Phishing Scam Targets Students

By Emily Singer

In the days leading up to Jan. 15, the Library and Information Services (LIS) noticed an increase in the number of email phishing incidents within the college community. The compromised email accounts generated large amounts of spam. To reduce the number of compromised accounts, LIS required all students to change their email passwords on or before Jan. 30.

According to LIS webpage go/phish, “phishing is a malicious effort often email or web based, aimed at fraudulently gaining sensitive information from targeted individuals. This information is then leveraged for acts such as identity theft, system access, or other malicious activities.”

The phishing email that targeted students appeared to be an email notification, alerting students that they had received a new message, and contained hyperlinked text that read, “Click here to read.” The email sender’s display name appeared simply as “Middlebury,” though the message itself was signed “Middlebury Webmail Service.” The hyperlinked text redirected students to a copy of the Middlebury Central Authentication Service (CAS) login page. Those who entered their login information compromised their email addresses, generating spam messages as a result.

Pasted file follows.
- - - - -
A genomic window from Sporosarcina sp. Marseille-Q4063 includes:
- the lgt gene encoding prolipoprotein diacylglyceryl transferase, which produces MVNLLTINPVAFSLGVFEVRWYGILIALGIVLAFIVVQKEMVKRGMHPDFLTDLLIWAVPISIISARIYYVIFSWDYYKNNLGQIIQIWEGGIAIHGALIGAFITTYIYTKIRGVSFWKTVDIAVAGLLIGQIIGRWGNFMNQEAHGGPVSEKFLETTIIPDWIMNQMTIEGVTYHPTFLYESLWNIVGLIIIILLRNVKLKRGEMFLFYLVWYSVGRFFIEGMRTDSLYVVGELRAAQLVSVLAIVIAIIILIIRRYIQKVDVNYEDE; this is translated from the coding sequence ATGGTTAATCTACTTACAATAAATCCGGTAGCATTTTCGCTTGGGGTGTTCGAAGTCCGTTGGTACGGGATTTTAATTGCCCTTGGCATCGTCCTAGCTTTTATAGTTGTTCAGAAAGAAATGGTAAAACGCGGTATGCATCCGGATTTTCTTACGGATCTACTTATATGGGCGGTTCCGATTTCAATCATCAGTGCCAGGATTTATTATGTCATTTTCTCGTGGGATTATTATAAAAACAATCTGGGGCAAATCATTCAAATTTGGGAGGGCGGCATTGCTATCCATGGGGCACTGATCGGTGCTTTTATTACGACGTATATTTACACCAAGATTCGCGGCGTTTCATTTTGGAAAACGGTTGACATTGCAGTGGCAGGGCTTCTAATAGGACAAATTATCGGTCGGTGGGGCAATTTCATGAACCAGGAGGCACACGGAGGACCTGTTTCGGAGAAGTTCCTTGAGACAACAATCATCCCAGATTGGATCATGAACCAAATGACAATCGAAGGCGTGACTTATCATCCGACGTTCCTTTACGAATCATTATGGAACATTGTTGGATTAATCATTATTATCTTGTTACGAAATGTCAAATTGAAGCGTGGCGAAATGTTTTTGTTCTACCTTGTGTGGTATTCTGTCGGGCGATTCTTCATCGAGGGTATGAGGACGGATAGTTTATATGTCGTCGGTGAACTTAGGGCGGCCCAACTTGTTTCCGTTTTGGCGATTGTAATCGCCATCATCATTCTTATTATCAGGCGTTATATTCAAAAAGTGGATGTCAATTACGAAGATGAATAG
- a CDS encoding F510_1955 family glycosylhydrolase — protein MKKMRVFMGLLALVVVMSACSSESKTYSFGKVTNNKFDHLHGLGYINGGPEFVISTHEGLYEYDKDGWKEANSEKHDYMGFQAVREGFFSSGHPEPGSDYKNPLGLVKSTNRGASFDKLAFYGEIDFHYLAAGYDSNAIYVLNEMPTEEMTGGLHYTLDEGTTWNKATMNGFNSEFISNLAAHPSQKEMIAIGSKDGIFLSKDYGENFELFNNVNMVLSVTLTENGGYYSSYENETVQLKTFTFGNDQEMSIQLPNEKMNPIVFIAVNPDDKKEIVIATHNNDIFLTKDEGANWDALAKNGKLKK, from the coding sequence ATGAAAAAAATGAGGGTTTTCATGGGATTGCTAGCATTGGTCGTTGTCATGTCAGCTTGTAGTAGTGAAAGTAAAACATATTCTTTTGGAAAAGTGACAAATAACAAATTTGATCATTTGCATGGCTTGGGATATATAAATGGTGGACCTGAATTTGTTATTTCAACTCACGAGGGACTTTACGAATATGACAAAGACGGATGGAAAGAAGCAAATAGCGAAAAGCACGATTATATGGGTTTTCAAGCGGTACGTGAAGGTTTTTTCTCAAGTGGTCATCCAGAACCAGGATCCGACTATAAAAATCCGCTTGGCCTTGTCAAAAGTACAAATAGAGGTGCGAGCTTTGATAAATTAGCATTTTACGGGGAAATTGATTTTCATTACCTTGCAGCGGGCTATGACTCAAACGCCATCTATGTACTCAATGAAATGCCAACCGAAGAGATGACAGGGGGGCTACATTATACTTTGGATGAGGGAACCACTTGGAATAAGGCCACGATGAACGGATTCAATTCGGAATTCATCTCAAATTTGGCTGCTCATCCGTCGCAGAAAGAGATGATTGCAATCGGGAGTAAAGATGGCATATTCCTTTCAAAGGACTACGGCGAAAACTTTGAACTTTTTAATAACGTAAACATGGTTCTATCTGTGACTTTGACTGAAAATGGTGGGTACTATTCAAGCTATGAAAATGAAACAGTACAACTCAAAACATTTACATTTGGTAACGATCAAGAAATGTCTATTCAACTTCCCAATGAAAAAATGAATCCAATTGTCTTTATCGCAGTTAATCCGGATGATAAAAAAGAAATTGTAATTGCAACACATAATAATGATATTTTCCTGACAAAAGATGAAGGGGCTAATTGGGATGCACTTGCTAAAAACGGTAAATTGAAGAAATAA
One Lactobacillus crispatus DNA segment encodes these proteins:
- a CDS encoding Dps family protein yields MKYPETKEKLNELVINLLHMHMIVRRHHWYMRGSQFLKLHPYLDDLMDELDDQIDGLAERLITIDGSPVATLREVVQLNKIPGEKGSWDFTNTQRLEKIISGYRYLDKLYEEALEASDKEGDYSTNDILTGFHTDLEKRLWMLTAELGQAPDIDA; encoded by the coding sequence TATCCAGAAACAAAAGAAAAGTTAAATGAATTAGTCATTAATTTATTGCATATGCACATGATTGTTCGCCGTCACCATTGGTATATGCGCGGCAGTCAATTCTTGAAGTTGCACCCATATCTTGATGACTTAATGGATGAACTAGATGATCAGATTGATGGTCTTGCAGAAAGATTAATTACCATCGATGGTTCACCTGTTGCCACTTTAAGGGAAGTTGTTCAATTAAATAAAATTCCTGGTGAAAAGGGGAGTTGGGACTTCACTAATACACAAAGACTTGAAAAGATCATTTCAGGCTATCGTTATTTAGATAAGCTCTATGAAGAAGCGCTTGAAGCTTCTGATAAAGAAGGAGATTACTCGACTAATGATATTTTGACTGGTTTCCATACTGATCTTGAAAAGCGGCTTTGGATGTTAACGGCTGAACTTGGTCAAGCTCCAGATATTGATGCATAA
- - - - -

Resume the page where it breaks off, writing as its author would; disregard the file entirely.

While student email accounts may have been compromised, all attempts to gain access to the College network failed.

According to Network Security Administrator Ian Burke, the College blocks approximately 80,000 fraudulent inbound emails each day using standard anti-spam controls.

“Even with these controls in place, a small number of fraudulent emails still make it through, and occasionally a fraudulent email is successful in compromising a Middlebury account,” Burke wrote in an email. “Unfortunately, one compromised email account can generate as many as 60,000 spam messages in a very short period of time.

“Middlebury has implemented additional controls to recognize and protect against outbound spam generated by compromised Middlebury email accounts,” Burke added.

An all-student email was sent by LIS Director of User Services Mary Backus on Jan. 15 to alert students of the phishing attempts and to inform users of what to do if they had clicked on a link in a fraudulent email. In order to prevent more accounts from being compromised, a mandatory password change was put in place. Existing student email passwords expired at noon on Jan. 30 and had to be reset.

As a security measure, passwords for all student network accounts must be changed at least once every six months. Users with greater network access, such as domain administrators, are required to change their passwords once every three months.

According to Burke, the password change has resulted in a dramatic reduction in the number of compromised accounts.

As stated on go/phish, successful phishing incidents can give inside network access to an outsider, potentially resulting in the theft of confidential or secure information.

“In the event that a user’s credentials are compromised, an attacker would have the same basic access that the compromised user had, until the account was disabled or the password was changed,” wrote Burke. Thus, the mandatory password change shut the attacker out from the college network and restored compromised accounts to their previous, secure state.